Old South Meeting House
"Boston Harbor a teapot tonight!"
The event that sealed Old South's place in history is one of the key events that sparked the Revolution: The Boston Tea Party. Patriots flocked to Old South—the largest building in colonial Boston—when no other venue could contain the masses of people gathering to demand justice and fight for their liberties. On December 16, 1773, as many as 5,000 colonists gathered to resist taxes on a shipment of tea. After hours of negotiations, the people failed to come to a resolution with the royal government. A signal must have been given soon after, for some 150 men with soot on their faces and varying interpretations of American Indian dress stormed out of buildings nearby and made their way to the tea ships at Griffin's Wharf. After hours of work, the men destroyed 342 chests of the imported tea. This resistance would be seen as treason by the British Crown, and the punishments would bring war closer than ever.
The History of Old South Meeting House
When the Old South Meeting House was built in 1729, its Puritan congregation could not foresee the role it would play in American history. In colonial times, statesman Benjamin Franklin was baptized here. Phillis Wheatley, the first published black poet, was a member, as were patriots James Otis, Thomas Cushing, and William Dawes. When rumblings started to shake the colonies and the Revolution grew imminent, patriots flocked to Old South to debate the most pressing issues of the day. They argued about the Boston Massacre, and they protested impressment of American sailors into the British Navy. And then, on the night of December 16, 1773, they acted. Some 5,000 angry colonists gathered at Old South to protest a tax on tea. When the negotiations failed, disguised men took action and destroyed over 1.5 million dollars worth of tea in today's money.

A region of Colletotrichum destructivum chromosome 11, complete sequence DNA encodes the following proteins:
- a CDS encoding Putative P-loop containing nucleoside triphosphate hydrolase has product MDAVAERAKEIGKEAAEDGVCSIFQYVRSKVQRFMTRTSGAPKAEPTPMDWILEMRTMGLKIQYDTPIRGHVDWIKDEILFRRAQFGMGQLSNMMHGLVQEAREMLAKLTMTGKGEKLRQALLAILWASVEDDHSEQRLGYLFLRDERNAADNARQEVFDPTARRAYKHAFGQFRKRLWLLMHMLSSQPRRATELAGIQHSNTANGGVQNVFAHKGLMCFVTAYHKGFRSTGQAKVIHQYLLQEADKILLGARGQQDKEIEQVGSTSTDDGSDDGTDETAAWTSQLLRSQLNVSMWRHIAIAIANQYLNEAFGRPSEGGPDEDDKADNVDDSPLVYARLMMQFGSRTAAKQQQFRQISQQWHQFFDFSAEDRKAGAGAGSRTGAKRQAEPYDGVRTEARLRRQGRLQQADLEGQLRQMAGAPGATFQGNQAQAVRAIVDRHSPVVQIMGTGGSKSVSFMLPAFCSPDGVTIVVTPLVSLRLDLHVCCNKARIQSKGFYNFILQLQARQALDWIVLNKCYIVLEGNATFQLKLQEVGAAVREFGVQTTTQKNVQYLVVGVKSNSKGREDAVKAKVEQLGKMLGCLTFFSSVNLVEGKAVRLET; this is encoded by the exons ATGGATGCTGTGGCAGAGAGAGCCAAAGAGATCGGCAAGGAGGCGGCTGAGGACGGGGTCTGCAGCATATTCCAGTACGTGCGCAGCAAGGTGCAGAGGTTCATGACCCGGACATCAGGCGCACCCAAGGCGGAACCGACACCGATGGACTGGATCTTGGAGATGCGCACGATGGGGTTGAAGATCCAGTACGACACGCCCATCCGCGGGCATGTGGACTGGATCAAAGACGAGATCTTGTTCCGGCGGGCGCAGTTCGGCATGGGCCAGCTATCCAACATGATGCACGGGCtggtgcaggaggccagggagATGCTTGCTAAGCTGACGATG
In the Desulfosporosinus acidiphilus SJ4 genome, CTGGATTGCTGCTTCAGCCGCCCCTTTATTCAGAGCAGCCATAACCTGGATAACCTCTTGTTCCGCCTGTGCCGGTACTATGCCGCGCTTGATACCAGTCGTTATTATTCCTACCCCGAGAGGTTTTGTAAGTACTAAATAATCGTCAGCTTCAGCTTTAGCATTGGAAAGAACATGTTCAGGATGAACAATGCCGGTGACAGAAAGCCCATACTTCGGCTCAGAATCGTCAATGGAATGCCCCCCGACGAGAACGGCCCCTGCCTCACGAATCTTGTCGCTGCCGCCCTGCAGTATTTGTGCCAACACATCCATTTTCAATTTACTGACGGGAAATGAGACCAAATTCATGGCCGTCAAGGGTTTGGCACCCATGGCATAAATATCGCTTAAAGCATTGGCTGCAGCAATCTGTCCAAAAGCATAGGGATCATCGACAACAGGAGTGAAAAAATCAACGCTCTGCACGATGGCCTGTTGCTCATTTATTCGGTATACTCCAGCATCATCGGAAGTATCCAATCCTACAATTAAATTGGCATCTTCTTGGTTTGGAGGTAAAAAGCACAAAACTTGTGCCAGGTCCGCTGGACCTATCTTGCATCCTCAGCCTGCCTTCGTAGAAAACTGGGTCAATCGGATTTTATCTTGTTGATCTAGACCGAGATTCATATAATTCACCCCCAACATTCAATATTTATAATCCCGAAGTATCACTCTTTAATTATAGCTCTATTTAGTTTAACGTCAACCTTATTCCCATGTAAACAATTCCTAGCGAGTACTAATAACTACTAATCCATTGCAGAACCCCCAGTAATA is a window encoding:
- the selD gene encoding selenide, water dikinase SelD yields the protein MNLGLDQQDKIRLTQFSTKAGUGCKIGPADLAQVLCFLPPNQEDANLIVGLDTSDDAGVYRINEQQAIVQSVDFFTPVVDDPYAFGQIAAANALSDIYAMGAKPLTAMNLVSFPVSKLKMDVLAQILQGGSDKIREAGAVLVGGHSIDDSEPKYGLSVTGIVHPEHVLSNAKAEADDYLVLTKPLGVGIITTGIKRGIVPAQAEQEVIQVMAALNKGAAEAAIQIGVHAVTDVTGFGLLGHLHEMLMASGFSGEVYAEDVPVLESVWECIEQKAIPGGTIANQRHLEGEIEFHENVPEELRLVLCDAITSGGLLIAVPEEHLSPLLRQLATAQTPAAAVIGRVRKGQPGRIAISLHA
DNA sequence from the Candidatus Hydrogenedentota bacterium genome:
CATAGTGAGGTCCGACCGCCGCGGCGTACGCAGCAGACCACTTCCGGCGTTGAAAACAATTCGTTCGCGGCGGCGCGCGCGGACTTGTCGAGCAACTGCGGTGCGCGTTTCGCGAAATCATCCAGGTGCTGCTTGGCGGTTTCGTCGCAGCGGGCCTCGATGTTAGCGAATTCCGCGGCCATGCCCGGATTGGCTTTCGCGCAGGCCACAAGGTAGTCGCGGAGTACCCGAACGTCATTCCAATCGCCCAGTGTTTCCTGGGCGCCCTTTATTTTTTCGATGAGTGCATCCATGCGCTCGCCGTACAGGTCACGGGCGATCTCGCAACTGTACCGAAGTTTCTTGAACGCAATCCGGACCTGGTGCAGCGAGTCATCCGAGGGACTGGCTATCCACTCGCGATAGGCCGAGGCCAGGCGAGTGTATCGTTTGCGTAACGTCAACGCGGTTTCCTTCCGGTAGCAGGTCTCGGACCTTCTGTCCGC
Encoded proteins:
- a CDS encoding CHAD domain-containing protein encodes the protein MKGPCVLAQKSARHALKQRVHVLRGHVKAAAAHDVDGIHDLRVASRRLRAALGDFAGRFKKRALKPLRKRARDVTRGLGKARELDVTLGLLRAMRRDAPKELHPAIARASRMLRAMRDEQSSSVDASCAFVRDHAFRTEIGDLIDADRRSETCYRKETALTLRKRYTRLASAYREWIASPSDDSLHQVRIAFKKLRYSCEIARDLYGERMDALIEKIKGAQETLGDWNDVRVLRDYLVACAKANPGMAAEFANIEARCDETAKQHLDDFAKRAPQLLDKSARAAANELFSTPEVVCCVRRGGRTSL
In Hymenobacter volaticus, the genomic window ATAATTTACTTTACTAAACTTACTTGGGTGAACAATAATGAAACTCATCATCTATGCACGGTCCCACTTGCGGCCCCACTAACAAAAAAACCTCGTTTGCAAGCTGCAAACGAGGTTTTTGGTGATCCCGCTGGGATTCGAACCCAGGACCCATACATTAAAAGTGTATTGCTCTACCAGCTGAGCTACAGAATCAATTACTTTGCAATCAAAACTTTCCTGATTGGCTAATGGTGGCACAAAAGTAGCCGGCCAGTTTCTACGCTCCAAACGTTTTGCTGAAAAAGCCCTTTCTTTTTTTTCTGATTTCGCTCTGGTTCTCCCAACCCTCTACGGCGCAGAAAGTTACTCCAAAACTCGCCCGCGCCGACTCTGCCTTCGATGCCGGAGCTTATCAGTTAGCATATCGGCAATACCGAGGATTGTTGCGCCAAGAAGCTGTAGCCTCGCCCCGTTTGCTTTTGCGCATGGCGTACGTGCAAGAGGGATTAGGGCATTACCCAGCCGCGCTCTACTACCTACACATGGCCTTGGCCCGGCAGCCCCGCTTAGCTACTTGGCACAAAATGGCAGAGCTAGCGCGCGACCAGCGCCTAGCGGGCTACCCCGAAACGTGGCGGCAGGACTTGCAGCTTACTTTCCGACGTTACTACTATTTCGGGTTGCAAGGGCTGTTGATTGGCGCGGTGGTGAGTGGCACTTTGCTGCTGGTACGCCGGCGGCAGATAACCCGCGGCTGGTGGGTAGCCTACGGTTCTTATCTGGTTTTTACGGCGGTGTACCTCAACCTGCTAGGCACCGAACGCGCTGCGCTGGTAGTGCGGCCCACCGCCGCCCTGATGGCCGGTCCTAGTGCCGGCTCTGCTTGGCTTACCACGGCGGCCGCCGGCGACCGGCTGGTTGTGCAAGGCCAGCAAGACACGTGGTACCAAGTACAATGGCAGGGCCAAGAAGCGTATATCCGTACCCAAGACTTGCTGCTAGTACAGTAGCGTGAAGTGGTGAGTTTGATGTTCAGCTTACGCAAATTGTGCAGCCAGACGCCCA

The punishment for the Boston Tea Party meant a return of British soldiers, a closure of the economically vital Boston Harbor, and many restrictions to local government and public meetings by June of 1774. War broke out hardly a year after this punishment for the Tea Party took place. During the occupation of Boston by British troops, the British avenged the night of the tea party by turning Old South into a riding stable. They ripped out the pews, installed a bar in the first balcony, and used Old South as a riding school for the British Cavalry. Though the British forces evacuated Boston in the March of 1776, it wasn't until 1783 that Old South was at last restored by the congregation as a place of worship.
A century later, and after surviving the 1872 Great Fire of Boston, the Old South congregation sold the building and moved to Boston's Back Bay neighborhood. Old South narrowly escaped the wrecking ball as a result of one of the first successful efforts to preserve a historic structure. Leaders in the effort were philanthropist Mary Hemenway, abolitionist Wendell Phillips, and the writers Julia Ward Howe and Ralph Waldo Emerson. The movement to save Old South helped to usher in the nation's historic preservation movement, which has led to the preservation of thousands of historically significant buildings nationwide.
Old South Meeting House Today
Since 1877, Old South has served as a museum, historic site, educational institution, and a sanctuary for free speech. In the 1920s, Old South enacted a policy to grant the use of the building to groups otherwise denied a public platform. Old South continues to serve as a catalyst for intellectual thought and energy by sponsoring public forums, debates, concerts and theatrical presentations year round. It's ongoing exhibit "Voices of Protest" tells the inspiring, sometimes disturbing, and frequently controversial story of the Old South Meeting House through the voices of the men and women whose achievements have shaped its history.
To learn more about the puritan meeting house turned revolutionary hall, visit the Old South Meeting House website.